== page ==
Mar. 31, 2020

Restrictive Covenants: Protect What’s Yours When Employees Leave

Florida’s thriving economy has been good for companies and the workforce. With record low unemployment, however, your current employee is that much more valuable to your company, and your competition. 

Whether you’re hiring new employees, or fending off poachers hoping to steal away your people, restrictive covenants can protect your company’s proprietary assets — and people. Consider the role the following covenants may play in your organization:

  • Non-disclosure. These restrict and/or prohibit the use, disclosure, duplication, or dissemination of any confidential information not generally available to the public. This can include intellectual property, sales and pricing data, and customer buying and purchasing information not generally in the public realm, especially for privately-held companies.
  • Non-solicitation of customers. When employees leave, they may seek to bring your customers with them; in fact, that’s often what the new employer seeks when they hire talent from a competitor. Florida law allows employers to protect these relationships for up to two years after an employee departs. In the case of high-producing employees in the securities or insurance fields, however, the non-solicitation period may be reduced based on preliminary negotiations with these employees. Additionally, if the employee brought an existing book of business with them, precisely worded carve-outs consistent with Florida law for these preexisting clients might be negotiated between the parties.
  • Non-solicitation of existing employees. These agreements can help prevent newly departed employees from soliciting, raiding or poaching former coworkers. Further, carefully drafted No-Contact provisions can assist in situations where the former employee is not directly or indirectly soliciting the clients or the employees, but those clients and/or employees are reaching out to the former employees.

Even in the absence of written restrictive covenants, state and federal laws recognize that employees have both a duty of loyalty and a fiduciary duty while employed. State and federal trade secret acts further protect employers in the event an employee attempts to steal a company's trade secrets.

Restrictive covenants can be put in place at or following initial hiring. Florida law recognizes that continued employment is adequate consideration for an employee entering into restrictive covenants after they have been hired. However, in the event the employer takes the employee to court to enforce the restrictive covenant, providing employees with some additional consideration for having entered into restrictive covenants after-the-fact may be viewed favorably by the court as evidence of additional bargained-for consideration in exchange for a restrictive covenant.

You cannot prevent employees from leaving. But you can protect proprietary data and relationships. Consult with experienced employment counsel to formulate an action plan to do so.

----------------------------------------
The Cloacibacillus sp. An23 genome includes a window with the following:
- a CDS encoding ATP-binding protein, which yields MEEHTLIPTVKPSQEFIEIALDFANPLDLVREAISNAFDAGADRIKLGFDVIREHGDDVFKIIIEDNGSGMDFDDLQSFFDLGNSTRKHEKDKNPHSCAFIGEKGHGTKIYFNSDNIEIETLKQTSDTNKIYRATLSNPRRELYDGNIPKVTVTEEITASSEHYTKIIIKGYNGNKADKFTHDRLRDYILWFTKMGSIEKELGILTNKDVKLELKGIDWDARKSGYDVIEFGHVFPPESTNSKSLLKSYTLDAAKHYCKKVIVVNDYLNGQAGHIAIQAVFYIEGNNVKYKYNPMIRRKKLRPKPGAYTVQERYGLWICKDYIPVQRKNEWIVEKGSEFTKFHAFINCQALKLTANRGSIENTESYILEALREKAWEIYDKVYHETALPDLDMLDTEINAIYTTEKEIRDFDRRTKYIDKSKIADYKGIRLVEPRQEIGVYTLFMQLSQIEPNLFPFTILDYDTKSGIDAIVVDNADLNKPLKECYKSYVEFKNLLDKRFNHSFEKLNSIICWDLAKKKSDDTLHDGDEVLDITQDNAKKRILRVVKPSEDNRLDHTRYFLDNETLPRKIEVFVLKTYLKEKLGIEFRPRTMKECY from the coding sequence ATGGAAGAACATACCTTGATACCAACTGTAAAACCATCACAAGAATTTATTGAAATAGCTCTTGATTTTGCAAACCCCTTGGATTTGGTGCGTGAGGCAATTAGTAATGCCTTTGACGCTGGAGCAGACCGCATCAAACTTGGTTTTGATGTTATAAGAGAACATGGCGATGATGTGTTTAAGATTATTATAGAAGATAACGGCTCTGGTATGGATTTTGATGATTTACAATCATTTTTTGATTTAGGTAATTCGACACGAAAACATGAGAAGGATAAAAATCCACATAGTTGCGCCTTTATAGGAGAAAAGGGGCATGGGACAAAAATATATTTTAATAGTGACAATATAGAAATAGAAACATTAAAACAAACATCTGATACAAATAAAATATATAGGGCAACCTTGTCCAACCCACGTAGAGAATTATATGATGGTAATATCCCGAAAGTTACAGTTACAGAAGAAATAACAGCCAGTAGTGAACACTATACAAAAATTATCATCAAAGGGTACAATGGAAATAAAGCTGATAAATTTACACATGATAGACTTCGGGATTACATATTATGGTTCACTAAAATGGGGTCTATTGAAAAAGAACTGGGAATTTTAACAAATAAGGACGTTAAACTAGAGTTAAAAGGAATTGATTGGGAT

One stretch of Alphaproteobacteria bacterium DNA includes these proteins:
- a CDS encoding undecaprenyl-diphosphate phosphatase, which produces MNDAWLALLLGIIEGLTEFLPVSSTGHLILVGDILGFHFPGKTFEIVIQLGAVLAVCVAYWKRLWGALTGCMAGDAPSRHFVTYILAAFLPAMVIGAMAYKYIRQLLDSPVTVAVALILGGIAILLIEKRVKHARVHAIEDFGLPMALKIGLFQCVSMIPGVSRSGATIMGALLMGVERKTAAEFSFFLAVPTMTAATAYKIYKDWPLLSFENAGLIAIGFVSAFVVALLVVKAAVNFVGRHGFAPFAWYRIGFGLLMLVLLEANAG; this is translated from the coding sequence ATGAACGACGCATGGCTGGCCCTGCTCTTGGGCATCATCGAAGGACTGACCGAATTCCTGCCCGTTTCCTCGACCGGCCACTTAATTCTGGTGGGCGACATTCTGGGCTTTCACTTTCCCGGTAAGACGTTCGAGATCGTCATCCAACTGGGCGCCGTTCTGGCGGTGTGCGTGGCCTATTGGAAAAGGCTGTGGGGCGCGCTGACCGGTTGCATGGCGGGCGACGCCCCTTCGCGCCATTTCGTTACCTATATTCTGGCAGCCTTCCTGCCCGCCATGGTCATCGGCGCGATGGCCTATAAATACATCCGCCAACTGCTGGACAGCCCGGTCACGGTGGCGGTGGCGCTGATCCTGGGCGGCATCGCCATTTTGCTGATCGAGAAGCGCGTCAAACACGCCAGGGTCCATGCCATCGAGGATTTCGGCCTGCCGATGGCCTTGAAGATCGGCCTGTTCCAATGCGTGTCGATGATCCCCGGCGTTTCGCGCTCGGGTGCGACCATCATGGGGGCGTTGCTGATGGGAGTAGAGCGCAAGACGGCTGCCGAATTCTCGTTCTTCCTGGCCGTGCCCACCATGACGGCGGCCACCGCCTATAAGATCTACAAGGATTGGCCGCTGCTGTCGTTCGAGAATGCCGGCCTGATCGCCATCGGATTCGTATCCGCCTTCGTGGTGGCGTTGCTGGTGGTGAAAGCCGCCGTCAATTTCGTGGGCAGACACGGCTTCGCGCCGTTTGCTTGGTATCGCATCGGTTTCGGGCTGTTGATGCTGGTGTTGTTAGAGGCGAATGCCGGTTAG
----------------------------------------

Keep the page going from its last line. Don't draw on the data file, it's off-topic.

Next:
Paul O. Lopez is COO of Tripp Scott and chair of the firm’s litigation Department. With 27 years’ experience, he focuses his practice on employment and workplace law, civil and complex business disputes in both federal and state courts, including shareholders disputes under Ch. 605 and Ch. 607 of the Florida Statutes.



Tripp Scott Attorneys Named Fort Lauderdale Illustrated’s 2020 list of Top Lawyers

Fort Lauderdale, Fla., July 2, 2020   

As published in Fort Lauderdale Illustrated

Tripp Scott today announced that Paul Lopez, COO of the firm, and  Dan Taylor, a director with the firm,  were selected by their peers to Fort Lauderdale Illustrated’s 2020 list of Top Lawyers. 

Tripp Scott Attorneys Named Legal Elite by Florida Trend Magazine

Fort Lauderdale, Fla., June 29, 2020

As published in Florida Trend Magazine

Tripp Scott today announced that Matthew Zifrony and Jeffrey Fauer, both directors with the firm, were selected by their peers as Florida Trend Magazine’s 2020 Florida Legal Elite.

The Florida Legal Elite are the top lawyers practicing in Florida, according to the results of the magazine's statewide attorney surveys. The special issue, which goes on stands in July, provides Florida Trend readers with an extensive list of the state’s most prominent attorneys.

The Supreme Court Speaks: What Employers Need to Know Moving Forward

As published in the Daily Business Review

The holding, authored by Republican-appointed Justice Neil Gorsuch, provides millions of additional employees with greater protections from discrimination and harassment in the workplace.

In a landmark ruling on June 15, the U.S. Supreme Court ruled that Title VII of Civil Rights Act of 1964 protects LGBTQ+ employees from workplace discrimination. In a 6-3 ruling, the high court found that Title VII extends to claims of discrimination based on an individual’s sexual orientation and gender identity. The holding, authored by Republican-appointed Justice Neil Gorsuch, provides millions of additional employees with greater protections from discrimination and harassment in the workplace.

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